By Dave Gosling, a partner specialising in the hospitality and leisure sector at accountancy firm, Menzies LLP (www.menzies.co.uk)
From reduced VAT rates for food to the ‘Eat Out to Help Out’ scheme, measures promised in the Chancellor’s Summer Statement could prove a much-needed lifeline for the UK’s struggling hospitality and leisure businesses, helping them entice customers back through the doors and strengthen their financial position. However, in order to take full advantage of the new measures and optimise their business per- formance, decisive action to adapt business models is essential.
Recent Government measures continue to highlight the hospitality and leisure sector’s need for public support and footfall, they will not be
the silver bullet that the industry is looking for.While UK tourist desti- nations may experience an initial boost, for commuter locations, the bat- tle between outlets to secure their share of consumer spending continues.
Following Rishi Sunak’s announcement,VAT has been temporarily cut from 20 per cent to 5 per cent for the hospitality and tourism sector.To accommodate for this, businesses will need to decide their new pricing structure and update their accounting systems, electronic points of sale (EPOS), and tills in line with the new rules.This should include altering
menus and websites, and re-calculating any advance bookings, taking the VAT reduction into account.
In accordance with the new ‘Eat Out to Help Out’ initiative, where consumers can purchase meals and non-alcoholic drinks at a discounted rate each week during August from Monday to Wednesday, participating restaurants will need to analyse whether it will be profitable to open on those days.To ensure all of a business’ administration processes are accurate and have been adapted to take advantage of the VAT reduction and ‘Eat Out To Help Out’ scheme, it may be wise to seek the support of an expert; this is particularly crucial when ensuring you accurately account for VAT, capture figures for claims, and consider employee tips and bonuses.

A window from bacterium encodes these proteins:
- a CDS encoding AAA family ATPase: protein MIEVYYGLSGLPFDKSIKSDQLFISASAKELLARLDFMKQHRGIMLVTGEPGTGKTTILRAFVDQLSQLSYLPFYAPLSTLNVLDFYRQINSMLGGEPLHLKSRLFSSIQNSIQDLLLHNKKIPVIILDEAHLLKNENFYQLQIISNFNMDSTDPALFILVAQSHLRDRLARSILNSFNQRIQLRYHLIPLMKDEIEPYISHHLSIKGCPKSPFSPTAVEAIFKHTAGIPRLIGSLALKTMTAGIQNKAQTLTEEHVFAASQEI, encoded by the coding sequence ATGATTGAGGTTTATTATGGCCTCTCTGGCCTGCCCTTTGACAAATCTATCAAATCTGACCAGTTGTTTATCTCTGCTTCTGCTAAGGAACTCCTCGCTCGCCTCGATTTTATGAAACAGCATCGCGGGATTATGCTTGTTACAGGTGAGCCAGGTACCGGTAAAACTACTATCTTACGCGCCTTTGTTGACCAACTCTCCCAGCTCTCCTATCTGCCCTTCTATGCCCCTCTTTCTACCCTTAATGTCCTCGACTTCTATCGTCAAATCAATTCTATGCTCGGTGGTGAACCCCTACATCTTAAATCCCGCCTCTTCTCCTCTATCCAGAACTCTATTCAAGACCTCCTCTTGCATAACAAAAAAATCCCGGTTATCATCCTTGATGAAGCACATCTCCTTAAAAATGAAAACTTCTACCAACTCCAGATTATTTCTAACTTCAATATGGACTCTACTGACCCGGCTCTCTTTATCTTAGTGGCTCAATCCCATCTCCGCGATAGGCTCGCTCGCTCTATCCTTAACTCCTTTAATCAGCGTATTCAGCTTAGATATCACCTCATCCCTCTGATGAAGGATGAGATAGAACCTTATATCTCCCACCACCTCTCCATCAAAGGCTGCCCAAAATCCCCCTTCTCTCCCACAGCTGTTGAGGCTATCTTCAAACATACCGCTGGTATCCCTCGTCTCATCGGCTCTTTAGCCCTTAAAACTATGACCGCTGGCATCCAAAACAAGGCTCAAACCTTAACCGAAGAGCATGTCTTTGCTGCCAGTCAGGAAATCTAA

Since the start of the pandemic, the Coronavirus Job Retention Scheme has made the biggest contribution towards helping to preserve the industry. In an ideal world, the Government would have extended the scheme further for the sectors worst affected by the lockdown, such as the hospitality and leisure industry, or provided another grant to sup- port businesses through the tougher months.
Businesses should begin preparing now for the winter period when their income stream is likely to reduce even further. By making use of cashflow modelling techniques such as three-way forecasts, it should be possible to calculate the impact that VAT changes, as well as existing and new loan repayments, will have on the business over the long-term. Forecasting cashflow, not only between now and when the furlough scheme ends in October, but also for the next 12 months, is essential to put solutions in place in good time, and avoid companies falling into
Although its exact scope is not clear at the moment, early Government discussions around the Kickstarter Scheme – which aims to create more jobs for young people – have suggested that to be eligible, the 16-24 year old must be claiming Universal Credit and at ‘risk of long term unemployment’.Therefore, to take advantage of the proposed scheme, businesses should be looking to make the most of their existing business partnerships, as well as actively looking to form new ones.
Many colleges offer fantastic opportunities for young people interested in pursuing a career in the hospitality and leisure sector. From chefs to front of house staff, these high-quality candidates could provide business- es with the perfect solution to any staffing issues they are currently fac- ing, as well as allowing the company to claim incentives for each young person they offer a traineeship to. In order to protect and retain as many existing staff as possible, business owners should also be looking out for any grants that may be available to them.This is particularly important for employees of hotels, weddings, and conferences, which are likely to experience extreme fluctuations in trading levels over the sum- mer season.
For hospitality and leisure businesses at this uncertain time, it is impor- tant to try and see through the fog, where possible and adapt their busi- ness models for the challenges that the coming weeks may have in store. No matter whether it’s a global chain experiencing financial hardship, or the director of a boutique cafe, spotting any warning signs early and tak- ing action is crucial; with the right support, there will often be a chance to turn the fortunes of a business around.